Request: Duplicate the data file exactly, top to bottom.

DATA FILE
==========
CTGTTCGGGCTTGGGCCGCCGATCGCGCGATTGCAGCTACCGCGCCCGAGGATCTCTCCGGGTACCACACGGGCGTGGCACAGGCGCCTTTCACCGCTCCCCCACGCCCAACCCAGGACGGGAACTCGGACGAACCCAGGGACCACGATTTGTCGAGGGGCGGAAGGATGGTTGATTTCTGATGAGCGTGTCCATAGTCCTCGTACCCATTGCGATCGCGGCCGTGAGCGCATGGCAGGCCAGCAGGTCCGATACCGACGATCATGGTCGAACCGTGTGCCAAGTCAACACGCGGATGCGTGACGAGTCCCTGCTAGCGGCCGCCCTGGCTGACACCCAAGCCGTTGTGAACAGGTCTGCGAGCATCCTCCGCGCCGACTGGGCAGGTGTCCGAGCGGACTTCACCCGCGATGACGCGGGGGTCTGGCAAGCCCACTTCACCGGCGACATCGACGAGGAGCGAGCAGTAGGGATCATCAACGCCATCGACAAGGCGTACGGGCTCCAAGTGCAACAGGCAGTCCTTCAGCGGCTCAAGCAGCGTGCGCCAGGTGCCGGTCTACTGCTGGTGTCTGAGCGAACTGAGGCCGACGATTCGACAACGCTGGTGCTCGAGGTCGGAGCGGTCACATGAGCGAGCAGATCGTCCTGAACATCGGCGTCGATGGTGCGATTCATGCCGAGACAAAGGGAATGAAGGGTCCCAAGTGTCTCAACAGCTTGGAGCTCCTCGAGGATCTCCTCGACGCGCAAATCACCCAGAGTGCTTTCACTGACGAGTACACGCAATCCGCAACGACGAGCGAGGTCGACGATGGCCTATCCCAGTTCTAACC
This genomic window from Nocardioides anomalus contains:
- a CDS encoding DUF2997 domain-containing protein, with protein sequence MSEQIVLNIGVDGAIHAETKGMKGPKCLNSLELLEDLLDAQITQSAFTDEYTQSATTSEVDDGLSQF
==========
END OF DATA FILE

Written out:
CTGTTCGGGCTTGGGCCGCCGATCGCGCGATTGCAGCTACCGCGCCCGAGGATCTCTCCGGGTACCACACGGGCGTGGCACAGGCGCCTTTCACCGCTCCCCCACGCCCAACCCAGGACGGGAACTCGGACGAACCCAGGGACCACGATTTGTCGAGGGGCGGAAGGATGGTTGATTTCTGATGAGCGTGTCCATAGTCCTCGTACCCATTGCGATCGCGGCCGTGAGCGCATGGCAGGCCAGCAGGTCCGATACCGACGATCATGGTCGAACCGTGTGCCAAGTCAACACGCGGATGCGTGACGAGTCCCTGCTAGCGGCCGCCCTGGCTGACACCCAAGCCGTTGTGAACAGGTCTGCGAGCATCCTCCGCGCCGACTGGGCAGGTGTCCGAGCGGACTTCACCCGCGATGACGCGGGGGTCTGGCAAGCCCACTTCACCGGCGACATCGACGAGGAGCGAGCAGTAGGGATCATCAACGCCATCGACAAGGCGTACGGGCTCCAAGTGCAACAGGCAGTCCTTCAGCGGCTCAAGCAGCGTGCGCCAGGTGCCGGTCTACTGCTGGTGTCTGAGCGAACTGAGGCCGACGATTCGACAACGCTGGTGCTCGAGGTCGGAGCGGTCACATGAGCGAGCAGATCGTCCTGAACATCGGCGTCGATGGTGCGATTCATGCCGAGACAAAGGGAATGAAGGGTCCCAAGTGTCTCAACAGCTTGGAGCTCCTCGAGGATCTCCTCGACGCGCAAATCACCCAGAGTGCTTTCACTGACGAGTACACGCAATCCGCAACGACGAGCGAGGTCGACGATGGCCTATCCCAGTTCTAACC
This genomic window from Nocardioides anomalus contains:
- a CDS encoding DUF2997 domain-containing protein, with protein sequence MSEQIVLNIGVDGAIHAETKGMKGPKCLNSLELLEDLLDAQITQSAFTDEYTQSATTSEVDDGLSQF